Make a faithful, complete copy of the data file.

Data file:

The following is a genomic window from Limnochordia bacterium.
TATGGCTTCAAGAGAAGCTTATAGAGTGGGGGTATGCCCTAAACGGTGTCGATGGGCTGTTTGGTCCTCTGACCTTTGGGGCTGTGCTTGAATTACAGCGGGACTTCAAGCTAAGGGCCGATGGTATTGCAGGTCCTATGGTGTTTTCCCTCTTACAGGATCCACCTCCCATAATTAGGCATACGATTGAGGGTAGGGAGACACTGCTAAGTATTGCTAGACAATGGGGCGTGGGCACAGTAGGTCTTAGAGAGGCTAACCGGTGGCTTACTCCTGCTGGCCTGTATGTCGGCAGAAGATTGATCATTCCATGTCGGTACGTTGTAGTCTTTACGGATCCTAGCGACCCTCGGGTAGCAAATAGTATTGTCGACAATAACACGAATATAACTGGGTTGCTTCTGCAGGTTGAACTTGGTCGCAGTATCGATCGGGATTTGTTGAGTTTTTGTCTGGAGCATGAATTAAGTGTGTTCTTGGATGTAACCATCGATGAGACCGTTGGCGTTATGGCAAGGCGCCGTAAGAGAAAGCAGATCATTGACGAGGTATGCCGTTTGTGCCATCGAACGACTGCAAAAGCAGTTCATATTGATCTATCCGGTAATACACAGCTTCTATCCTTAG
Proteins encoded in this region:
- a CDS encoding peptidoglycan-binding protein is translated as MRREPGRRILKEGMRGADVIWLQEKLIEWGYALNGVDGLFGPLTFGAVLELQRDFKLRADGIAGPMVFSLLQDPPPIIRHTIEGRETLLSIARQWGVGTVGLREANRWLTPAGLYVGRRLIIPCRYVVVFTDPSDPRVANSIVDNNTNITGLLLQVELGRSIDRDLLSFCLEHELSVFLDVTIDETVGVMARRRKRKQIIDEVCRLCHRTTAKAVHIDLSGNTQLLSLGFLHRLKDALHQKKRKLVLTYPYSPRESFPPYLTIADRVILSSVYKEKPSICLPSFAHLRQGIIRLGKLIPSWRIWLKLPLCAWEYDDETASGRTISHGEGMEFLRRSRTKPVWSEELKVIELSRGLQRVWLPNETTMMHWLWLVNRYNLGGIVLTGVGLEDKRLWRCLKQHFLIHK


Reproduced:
The following is a genomic window from Limnochordia bacterium.
TATGGCTTCAAGAGAAGCTTATAGAGTGGGGGTATGCCCTAAACGGTGTCGATGGGCTGTTTGGTCCTCTGACCTTTGGGGCTGTGCTTGAATTACAGCGGGACTTCAAGCTAAGGGCCGATGGTATTGCAGGTCCTATGGTGTTTTCCCTCTTACAGGATCCACCTCCCATAATTAGGCATACGATTGAGGGTAGGGAGACACTGCTAAGTATTGCTAGACAATGGGGCGTGGGCACAGTAGGTCTTAGAGAGGCTAACCGGTGGCTTACTCCTGCTGGCCTGTATGTCGGCAGAAGATTGATCATTCCATGTCGGTACGTTGTAGTCTTTACGGATCCTAGCGACCCTCGGGTAGCAAATAGTATTGTCGACAATAACACGAATATAACTGGGTTGCTTCTGCAGGTTGAACTTGGTCGCAGTATCGATCGGGATTTGTTGAGTTTTTGTCTGGAGCATGAATTAAGTGTGTTCTTGGATGTAACCATCGATGAGACCGTTGGCGTTATGGCAAGGCGCCGTAAGAGAAAGCAGATCATTGACGAGGTATGCCGTTTGTGCCATCGAACGACTGCAAAAGCAGTTCATATTGATCTATCCGGTAATACACAGCTTCTATCCTTAG
Proteins encoded in this region:
- a CDS encoding peptidoglycan-binding protein is translated as MRREPGRRILKEGMRGADVIWLQEKLIEWGYALNGVDGLFGPLTFGAVLELQRDFKLRADGIAGPMVFSLLQDPPPIIRHTIEGRETLLSIARQWGVGTVGLREANRWLTPAGLYVGRRLIIPCRYVVVFTDPSDPRVANSIVDNNTNITGLLLQVELGRSIDRDLLSFCLEHELSVFLDVTIDETVGVMARRRKRKQIIDEVCRLCHRTTAKAVHIDLSGNTQLLSLGFLHRLKDALHQKKRKLVLTYPYSPRESFPPYLTIADRVILSSVYKEKPSICLPSFAHLRQGIIRLGKLIPSWRIWLKLPLCAWEYDDETASGRTISHGEGMEFLRRSRTKPVWSEELKVIELSRGLQRVWLPNETTMMHWLWLVNRYNLGGIVLTGVGLEDKRLWRCLKQHFLIHK